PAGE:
• Investors find small-cap stocks more attractive than mid- and large-cap stocks because they have the opportunity of buying in early in a company hoping that it grows in the future
  • You can differentiate between small-cap stocks and other categories using the market capitalisation of the company
  • Companies that are classified as small-cap stocks may not remain in that category for long due to its volatile nature
  • You can get exposure to small-cap stocks with us via CFD trading or share trading

1 Traders stand to lose more than their deposit margin and their loss will exceed their initial deposit when they use leverage. Therefore, it’s important to take steps to manage your risk.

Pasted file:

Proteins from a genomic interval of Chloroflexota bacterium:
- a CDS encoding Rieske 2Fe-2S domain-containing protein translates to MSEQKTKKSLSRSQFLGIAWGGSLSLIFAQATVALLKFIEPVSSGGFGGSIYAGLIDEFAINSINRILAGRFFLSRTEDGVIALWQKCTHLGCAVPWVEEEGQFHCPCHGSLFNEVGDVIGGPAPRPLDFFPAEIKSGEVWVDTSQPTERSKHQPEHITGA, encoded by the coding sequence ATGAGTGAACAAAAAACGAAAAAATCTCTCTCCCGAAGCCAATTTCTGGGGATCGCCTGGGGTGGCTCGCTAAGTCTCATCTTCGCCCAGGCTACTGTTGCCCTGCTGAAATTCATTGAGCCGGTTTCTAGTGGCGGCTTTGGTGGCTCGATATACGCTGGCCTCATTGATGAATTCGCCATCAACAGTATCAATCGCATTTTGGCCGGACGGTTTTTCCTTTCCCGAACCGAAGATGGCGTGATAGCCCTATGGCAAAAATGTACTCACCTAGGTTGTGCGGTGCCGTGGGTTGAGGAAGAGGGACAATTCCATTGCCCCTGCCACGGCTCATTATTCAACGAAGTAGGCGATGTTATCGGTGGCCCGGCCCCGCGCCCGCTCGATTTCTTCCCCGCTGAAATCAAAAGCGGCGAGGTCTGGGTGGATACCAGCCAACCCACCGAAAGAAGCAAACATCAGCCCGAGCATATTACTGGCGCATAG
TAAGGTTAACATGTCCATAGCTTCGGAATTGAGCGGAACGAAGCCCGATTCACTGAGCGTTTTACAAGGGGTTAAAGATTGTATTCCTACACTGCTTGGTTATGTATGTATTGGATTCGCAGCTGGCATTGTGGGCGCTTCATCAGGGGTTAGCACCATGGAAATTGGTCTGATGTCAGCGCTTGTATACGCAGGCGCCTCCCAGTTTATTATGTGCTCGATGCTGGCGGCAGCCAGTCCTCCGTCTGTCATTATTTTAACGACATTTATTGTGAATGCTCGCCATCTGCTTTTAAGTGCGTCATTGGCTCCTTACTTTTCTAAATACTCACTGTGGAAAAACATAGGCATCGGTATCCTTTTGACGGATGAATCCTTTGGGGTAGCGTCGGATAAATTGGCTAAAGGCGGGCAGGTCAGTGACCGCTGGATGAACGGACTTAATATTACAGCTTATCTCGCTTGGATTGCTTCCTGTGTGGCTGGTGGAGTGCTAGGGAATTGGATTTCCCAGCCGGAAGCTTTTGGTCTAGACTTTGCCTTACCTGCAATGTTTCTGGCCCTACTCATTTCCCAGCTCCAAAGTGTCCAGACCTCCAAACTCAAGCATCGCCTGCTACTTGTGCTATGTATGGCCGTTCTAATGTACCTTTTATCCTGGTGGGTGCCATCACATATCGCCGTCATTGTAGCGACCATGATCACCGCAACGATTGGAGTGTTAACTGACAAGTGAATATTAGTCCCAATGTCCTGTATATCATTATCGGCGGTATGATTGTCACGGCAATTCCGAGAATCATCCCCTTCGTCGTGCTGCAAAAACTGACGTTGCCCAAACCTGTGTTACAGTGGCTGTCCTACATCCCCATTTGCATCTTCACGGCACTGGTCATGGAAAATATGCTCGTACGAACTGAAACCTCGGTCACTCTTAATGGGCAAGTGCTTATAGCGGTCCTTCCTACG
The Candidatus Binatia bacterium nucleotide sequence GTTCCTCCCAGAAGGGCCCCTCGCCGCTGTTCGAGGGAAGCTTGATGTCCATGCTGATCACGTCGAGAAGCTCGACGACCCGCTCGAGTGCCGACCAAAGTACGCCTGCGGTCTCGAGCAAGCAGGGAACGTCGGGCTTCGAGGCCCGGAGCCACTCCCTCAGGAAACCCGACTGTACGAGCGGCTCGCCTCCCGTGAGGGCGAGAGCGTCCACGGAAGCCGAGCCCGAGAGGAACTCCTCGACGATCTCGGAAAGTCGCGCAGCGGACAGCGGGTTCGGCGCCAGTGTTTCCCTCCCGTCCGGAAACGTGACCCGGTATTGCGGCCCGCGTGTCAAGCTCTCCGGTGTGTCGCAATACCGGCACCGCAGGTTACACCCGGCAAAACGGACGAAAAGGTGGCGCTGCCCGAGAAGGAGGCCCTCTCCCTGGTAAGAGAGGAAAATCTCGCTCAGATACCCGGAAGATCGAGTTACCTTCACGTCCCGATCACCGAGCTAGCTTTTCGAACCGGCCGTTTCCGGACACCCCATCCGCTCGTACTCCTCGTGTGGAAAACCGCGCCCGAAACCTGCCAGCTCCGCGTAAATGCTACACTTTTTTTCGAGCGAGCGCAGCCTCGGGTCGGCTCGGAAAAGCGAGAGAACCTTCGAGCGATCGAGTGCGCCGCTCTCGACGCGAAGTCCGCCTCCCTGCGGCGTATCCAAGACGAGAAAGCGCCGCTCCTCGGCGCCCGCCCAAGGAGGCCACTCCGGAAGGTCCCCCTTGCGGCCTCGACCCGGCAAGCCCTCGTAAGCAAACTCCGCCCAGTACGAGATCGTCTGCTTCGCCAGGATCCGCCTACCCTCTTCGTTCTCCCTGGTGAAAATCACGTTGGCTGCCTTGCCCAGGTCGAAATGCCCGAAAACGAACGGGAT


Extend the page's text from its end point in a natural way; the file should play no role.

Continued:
This information has been prepared by IG, a trading name of IG Australia Pty Ltd. In addition to the disclaimer below, the material on this page does not contain a record of our trading prices, or an offer of, or solicitation for, a transaction in any financial instrument. IG accepts no responsibility for any use that may be made of these comments and for any consequences that result. No representation or warranty is given as to the accuracy or completeness of this information. Consequently any person acting on it does so entirely at their own risk. Any research provided does not have regard to the specific investment objectives, financial situation and needs of any specific person who may receive it. It has not been prepared in accordance with legal requirements designed to promote the independence of investment research and as such is considered to be a marketing communication. Although we are not specifically constrained from dealing ahead of our recommendations we do not seek to take advantage of them before they are provided to our clients.